Hot topics mailbag (cont.)
You can see how this sort of thing gets started -- and it's not simply because the Rangers seem intent on collecting every overpaid player in the league. Richards would fill an obvious need. The Rangers have added a few guys who are willing to pull the trigger: Marian Gaborik and Chris Higgins. But unless rookie Artem Anisimov slides seamlessly into the lineup, they have a paucity of players capable of loading the gun.
Even with his game in decline, Richards remains a gifted passer whose vision earns him recognition as one of the game's better power play quarterbacks. Of course, those are the same qualities that make him so valuable to the Stars. Would they be happier if he was less of a drain on the cap? Sure. Even at his best, back in his Lightning days, he was never the kind of producer who could justify a $7.8 million hit.
Still, Richards is important to the Stars. The chemistry he shares with Loui Eriksson played a sizable role in the winger's breakthrough 36-goal season, and Richards' presence allows the pasture-ready Mike Modano to ease into a less demanding depth role. And with two years left on his deal, Richards buys time for youngsters like Ondrej Roman and Perttu Lindgren to ready themselves for their eventual transition to the NHL.
Of course, you can never say never about a player with a contract like that. With owner Tom Hicks facing a cash crunch -- financial concerns even led the team to cancel its summer prospects camp -- the Stars have to be willing to listen. But at this point, it's a good bet that Richards will remain in Dallas.
So . . . Jonas Gustavsson. I've heard lots of talk, but what exactly are the Leafs getting here? There's been lots of talk, but it seems to me he's more likely to be the next Johan Holmqvist than Henrik Lundqvist. Is he worth the hype?
Tough to say at this point, Sam. No arguing that Gustavsson was lights-out last season in the Swedish Elite League, but that's a different type of game played on a different ice surface, which is why so many promising Euro-goalies struggle with the transition.
Still, Brian Burke's relentless pursuit of The Monster paid off with the ultimate low-risk, high-reward scenario.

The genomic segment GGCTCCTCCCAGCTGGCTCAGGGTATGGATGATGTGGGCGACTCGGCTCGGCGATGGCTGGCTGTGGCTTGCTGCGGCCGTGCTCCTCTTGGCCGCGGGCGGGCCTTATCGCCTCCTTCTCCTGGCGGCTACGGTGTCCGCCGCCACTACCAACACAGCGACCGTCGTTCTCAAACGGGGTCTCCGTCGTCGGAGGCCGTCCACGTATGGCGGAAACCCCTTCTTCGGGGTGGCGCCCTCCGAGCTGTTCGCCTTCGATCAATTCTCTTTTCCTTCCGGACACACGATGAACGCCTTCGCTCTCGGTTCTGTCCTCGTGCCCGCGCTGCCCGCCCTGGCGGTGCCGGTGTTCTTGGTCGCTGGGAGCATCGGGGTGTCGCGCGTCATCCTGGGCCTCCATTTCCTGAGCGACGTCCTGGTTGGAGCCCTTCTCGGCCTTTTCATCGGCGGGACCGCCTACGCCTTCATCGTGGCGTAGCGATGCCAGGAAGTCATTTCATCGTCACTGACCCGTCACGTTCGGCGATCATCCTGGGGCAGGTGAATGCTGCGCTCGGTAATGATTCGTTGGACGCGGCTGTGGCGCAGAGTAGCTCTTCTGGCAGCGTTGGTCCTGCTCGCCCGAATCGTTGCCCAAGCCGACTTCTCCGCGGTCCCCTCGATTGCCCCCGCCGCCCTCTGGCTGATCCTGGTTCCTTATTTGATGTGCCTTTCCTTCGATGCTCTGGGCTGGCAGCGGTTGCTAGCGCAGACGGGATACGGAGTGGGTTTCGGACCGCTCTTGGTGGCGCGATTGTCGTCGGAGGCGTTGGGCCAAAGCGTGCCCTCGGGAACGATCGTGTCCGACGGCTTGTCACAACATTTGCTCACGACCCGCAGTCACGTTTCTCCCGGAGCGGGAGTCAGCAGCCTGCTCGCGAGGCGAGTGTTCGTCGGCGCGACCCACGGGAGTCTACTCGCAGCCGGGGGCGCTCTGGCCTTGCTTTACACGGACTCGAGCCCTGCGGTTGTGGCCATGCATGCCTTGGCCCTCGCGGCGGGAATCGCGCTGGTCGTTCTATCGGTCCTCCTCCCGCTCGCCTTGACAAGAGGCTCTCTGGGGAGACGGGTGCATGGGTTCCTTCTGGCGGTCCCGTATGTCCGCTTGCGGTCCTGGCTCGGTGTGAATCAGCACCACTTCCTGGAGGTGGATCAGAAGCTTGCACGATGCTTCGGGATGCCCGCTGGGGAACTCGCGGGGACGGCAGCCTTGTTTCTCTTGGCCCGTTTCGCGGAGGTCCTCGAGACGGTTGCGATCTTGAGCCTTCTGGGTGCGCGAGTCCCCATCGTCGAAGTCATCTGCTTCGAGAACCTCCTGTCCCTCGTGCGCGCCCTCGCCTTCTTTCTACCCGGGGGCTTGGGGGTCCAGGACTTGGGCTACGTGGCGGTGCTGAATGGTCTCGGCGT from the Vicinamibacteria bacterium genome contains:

Because of his age and European status, Gustavsson's contract was limited to just $810,000 by the CBA. That's a fair investment for a useful back-up and a steal for a starter, which is exactly what Gustavsson could become if the groin problems that sabotaged Vesa Toskala last season resurface. Plus, the Leafs are only on the hook for one year. If things work out well, he's a restricted free agent, which gives Toronto first shot at retaining his services. If not, they can simply shake hands and part company.
But remember, that's low risk, not no risk.
If Toskala goes down and Gustavsson isn't Lundqvist 2.0, then Toronto's options are limited. They may be forced to call on Justin Pogge, a player they weren't overly anxious to re-sign this summer despite his being anointed the franchise's future just 12 months ago. Or worse, they may need to dredge the free agent market for a veteran option. Hey, Eddie Belfour's been working out in Dallas. Probably still a few of his sweaters floating around the souvenir shop.
Burke has made some compelling moves to transform the Leafs into a more competitive squad next season. None will be watched more closely than this one.
Jacques Lemaire returns as coach of the Devils? Just when the team finally was steering away from the old stereotypes, Lou Lamoriello goes back to the same old well with a hiring that all but guarantees a season of safe, boring hockey. Johnny Mac wasn't good enough? Give me a break.
I know a lot of Devils fans would have liked to see good guy John MacLean get the gig, but Lamoriello played his cards smartly. MacLean, who also was passed over when previous coach Brent Sutter was hired, has been assigned to Lowell of the AHL to get some head coaching experience on his resume. When its time for Lemaire to be replaced -- and at 64, that might be just a couple years down the road -- MacLean should be as able as he is willing to tackle the responsibility.
As for Lemaire, well, I'm not sure why you'd be so down on him. After all, this is a man who was recently hired to be part of the Canadian coaching staff at the Olympics. That should say it all about the level of intelligence and ability he brings to the table.
Still not convinced? Alright, so maybe an old familiar face doesn't make for the sexiest hiring, but it's certainly a level-headed one. Lemaire's act may have grown tired in St. Paul, but it wasn't the same routine.
Despite Lemaire's reputation, these won't be the mid-90s Devils all over again. He's smart enough to coach to his talent. With more offensive weapons at his disposal than he had in the Minnesota, he won't force them to dump the puck and retreat at the enemy blueline. Lemaire is savvy enough to know where this group had success last season. That means he'll recognize the need to pressure the puck down low and have defensemen who can jump into the play when prudent (remember, he gave Brent Burns that freedom in Minnesota). In other words, expect a continuation of the better elements of Sutter's approach -- diligent puck pursuit -- combined with a greater emphasis on controlling the defensive angles.
Lamoriello certainly took his time with the hiring, but it says here he made the right one.
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